OR WAIT 15 SECS
A 59-year-old otherwise healthy man presented with an acute-onset diffuse rash involving over 90% of his body surface area, including oral, genital, and ocular mucosal involvement. Initial ophthalmic examination was notable for development of extensive corneal epithelial defects in both eyes as well as conjunctival sloughing and pseudomembrane formation.
Editor’s Note: Ophthalmology Times is pleased to announce Sophia Y. Wang, MD, and co-author Shahzad Mian, MD, of the University of Michigan Kellogg Eye Center, Ann Arbor, Michigan, as the winners of the 2016 Resident Writer’s Award Program, sponsored by Allergan. The winning entry is featured here.
The Ophthalmology Times Resident Writer’s Award Program is a unique recognition opportunity designed to promote excellence in ocular surface disease education. It was created to acknowledge outstanding case identification and written presentation skills in ophthalmology residents.
A 59-year-old otherwise healthy man presented with an acute-onset diffuse rash involving over 90% of his body surface area, including oral, genital, and ocular mucosal involvement, in the setting of treatment with trimethoprim-sulfamethoxazole for a minor infection. Initial ophthalmic examination was notable for development of extensive corneal epithelial defects in both eyes as well as conjunctival sloughing and pseudomembrane formation.
He was diagnosed with toxic epidermal necrolysis with ocular involvement. Initial ocular treatment included topical ocular antibiotic and steroid, which was rapidly escalated to placement of amniotic membrane rings followed by amniotic membrane grafts sutured to cover the entire ocular surface. By discharge 7 weeks later, his visual acuity was 20/20 in both eyes and remained excellent at last follow-up 7 months after presentation. He had minor non-sight-threatening sequelae including mild symblephara bilaterally and a residual inferior corneal scar on the right.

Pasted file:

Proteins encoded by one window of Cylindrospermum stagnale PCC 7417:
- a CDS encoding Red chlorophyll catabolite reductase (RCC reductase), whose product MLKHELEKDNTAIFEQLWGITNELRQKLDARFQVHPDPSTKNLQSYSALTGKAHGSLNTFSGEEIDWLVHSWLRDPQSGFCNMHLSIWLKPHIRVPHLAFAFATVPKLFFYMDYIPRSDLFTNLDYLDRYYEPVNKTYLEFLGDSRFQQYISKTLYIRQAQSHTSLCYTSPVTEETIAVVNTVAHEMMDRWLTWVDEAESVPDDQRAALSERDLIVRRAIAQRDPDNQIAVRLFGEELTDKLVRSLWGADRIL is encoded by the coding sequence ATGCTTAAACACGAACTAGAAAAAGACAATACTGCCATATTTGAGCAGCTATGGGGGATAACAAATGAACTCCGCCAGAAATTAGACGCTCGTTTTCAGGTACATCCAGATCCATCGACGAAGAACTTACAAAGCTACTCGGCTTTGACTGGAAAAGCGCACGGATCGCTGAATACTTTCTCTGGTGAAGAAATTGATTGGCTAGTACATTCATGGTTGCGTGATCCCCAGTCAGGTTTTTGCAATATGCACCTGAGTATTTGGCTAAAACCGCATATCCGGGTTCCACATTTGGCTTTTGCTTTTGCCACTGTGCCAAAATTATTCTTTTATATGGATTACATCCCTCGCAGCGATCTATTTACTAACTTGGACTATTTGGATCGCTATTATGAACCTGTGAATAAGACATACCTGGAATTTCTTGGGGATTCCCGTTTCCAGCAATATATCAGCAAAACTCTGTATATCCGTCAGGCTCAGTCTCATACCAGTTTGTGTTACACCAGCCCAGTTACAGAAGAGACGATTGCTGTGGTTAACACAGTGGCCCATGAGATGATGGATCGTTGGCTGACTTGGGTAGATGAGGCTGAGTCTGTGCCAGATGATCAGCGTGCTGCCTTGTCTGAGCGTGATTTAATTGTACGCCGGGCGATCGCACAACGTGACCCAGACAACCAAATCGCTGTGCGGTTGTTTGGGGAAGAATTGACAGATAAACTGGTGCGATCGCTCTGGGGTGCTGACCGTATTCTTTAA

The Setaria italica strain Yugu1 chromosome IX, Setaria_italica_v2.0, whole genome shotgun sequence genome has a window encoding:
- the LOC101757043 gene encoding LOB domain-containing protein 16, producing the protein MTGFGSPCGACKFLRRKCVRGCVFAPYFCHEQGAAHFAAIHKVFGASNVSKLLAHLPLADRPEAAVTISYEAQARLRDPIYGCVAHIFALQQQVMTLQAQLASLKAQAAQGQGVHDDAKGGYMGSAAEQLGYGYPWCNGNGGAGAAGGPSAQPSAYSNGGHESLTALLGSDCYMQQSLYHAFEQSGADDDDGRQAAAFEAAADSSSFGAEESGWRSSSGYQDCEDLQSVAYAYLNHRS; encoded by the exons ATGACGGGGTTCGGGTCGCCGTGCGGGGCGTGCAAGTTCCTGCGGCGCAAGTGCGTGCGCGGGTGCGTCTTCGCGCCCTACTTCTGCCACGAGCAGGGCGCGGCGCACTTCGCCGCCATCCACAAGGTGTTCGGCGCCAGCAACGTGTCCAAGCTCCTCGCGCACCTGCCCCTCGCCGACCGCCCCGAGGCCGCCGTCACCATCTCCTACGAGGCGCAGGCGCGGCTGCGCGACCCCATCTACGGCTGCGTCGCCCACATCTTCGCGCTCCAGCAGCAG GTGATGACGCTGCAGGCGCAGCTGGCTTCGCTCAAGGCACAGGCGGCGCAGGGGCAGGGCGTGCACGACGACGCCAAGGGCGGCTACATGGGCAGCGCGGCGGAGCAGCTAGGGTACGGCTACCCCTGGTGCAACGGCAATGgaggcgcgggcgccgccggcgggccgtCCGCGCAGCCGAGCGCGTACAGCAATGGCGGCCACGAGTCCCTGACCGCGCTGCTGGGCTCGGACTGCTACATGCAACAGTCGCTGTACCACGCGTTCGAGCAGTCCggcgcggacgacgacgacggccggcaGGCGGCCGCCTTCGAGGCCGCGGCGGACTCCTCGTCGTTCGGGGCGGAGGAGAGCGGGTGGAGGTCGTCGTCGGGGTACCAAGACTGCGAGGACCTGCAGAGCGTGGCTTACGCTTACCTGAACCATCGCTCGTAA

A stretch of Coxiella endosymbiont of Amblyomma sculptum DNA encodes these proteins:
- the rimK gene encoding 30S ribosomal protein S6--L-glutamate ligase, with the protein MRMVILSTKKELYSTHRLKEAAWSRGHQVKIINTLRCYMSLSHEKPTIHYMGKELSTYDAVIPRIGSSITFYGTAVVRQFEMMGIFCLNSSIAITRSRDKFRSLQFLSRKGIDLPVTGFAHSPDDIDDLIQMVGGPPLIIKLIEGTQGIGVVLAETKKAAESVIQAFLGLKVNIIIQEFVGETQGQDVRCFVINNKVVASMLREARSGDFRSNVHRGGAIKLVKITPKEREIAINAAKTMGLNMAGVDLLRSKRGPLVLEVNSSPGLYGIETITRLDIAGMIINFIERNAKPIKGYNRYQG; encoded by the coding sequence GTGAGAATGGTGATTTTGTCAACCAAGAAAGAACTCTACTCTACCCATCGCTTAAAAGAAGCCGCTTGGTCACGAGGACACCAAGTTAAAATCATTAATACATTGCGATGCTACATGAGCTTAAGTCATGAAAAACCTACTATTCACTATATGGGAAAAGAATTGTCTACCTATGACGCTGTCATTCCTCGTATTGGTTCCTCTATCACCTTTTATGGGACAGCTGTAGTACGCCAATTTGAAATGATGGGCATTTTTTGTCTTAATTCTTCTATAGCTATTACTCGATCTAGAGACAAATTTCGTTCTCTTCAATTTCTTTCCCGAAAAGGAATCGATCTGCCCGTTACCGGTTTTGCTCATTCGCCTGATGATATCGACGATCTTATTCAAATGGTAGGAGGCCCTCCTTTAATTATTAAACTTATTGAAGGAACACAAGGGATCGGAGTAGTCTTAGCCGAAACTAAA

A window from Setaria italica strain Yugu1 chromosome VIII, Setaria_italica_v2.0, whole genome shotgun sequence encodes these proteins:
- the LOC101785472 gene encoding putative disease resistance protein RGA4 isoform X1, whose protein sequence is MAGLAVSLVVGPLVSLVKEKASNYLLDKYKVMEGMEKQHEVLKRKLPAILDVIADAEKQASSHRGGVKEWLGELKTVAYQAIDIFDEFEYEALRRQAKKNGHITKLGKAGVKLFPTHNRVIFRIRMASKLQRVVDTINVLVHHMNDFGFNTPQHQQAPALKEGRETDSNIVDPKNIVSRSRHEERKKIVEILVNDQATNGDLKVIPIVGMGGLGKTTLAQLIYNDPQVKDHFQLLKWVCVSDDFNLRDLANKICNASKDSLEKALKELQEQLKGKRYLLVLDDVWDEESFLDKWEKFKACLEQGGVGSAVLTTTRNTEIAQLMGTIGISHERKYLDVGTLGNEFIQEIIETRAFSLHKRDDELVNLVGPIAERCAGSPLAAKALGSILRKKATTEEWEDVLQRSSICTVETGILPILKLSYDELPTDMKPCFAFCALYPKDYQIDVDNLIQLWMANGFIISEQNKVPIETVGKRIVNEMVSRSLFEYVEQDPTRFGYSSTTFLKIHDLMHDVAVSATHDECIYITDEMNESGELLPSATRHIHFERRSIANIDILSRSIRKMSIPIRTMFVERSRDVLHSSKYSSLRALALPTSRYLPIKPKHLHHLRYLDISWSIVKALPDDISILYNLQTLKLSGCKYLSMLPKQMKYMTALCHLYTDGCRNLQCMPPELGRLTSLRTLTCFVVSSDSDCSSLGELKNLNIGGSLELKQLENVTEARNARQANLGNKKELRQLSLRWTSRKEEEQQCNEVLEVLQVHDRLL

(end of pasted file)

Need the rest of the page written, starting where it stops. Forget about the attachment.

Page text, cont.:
A 59-year-old otherwise healthy man presented with an acute-onset diffuse and worsening rash. He was on day 9 of a course of oral trimethoprim-sulfamethoxazole (Bactrim, Roche) prescribed by his primary care provider for a thumbnail infection when he developed a body ache and chills, followed by a red raised rash which spread across his body. He presented to the emergency department where he was treated with oral prednisone and admitted for worsening rash, which had spread to include his lips, oral and genital mucosa, trunk, and extremities. A day later, he developed red eyes and had difficulty opening them. He was transferred to the University of Michigan Burn Intensive Care Unit. He had no known previous allergies, including to sulfa drugs.
The ophthalmology service was consulted upon admission to the burn unit, three days after his initial presentation. An external exam showed diffuse erythematous and violaceous plaques on the face, trunk, extremities, and penis, involving over 90% total body surface area, with desquamation on the back, arms, and abdomen. There was crusting and erosion on the lips and hard palate. His near visual acuity was 20/30 in both eyes (OU). Pupils, motility, and IOP were unremarkable. He had copious mucoid discharge on the lashes, subconjunctival hemorrhages, and conjunctival injection with pseudomembrane formation bilaterally. He had an 8 mm by 7 mm corneal epithelial defect in the right eye (OD) with no stromal infiltration and no corneal epithelial defect in the left eye (OS). The remainder of the ophthalmic examination was unremarkable.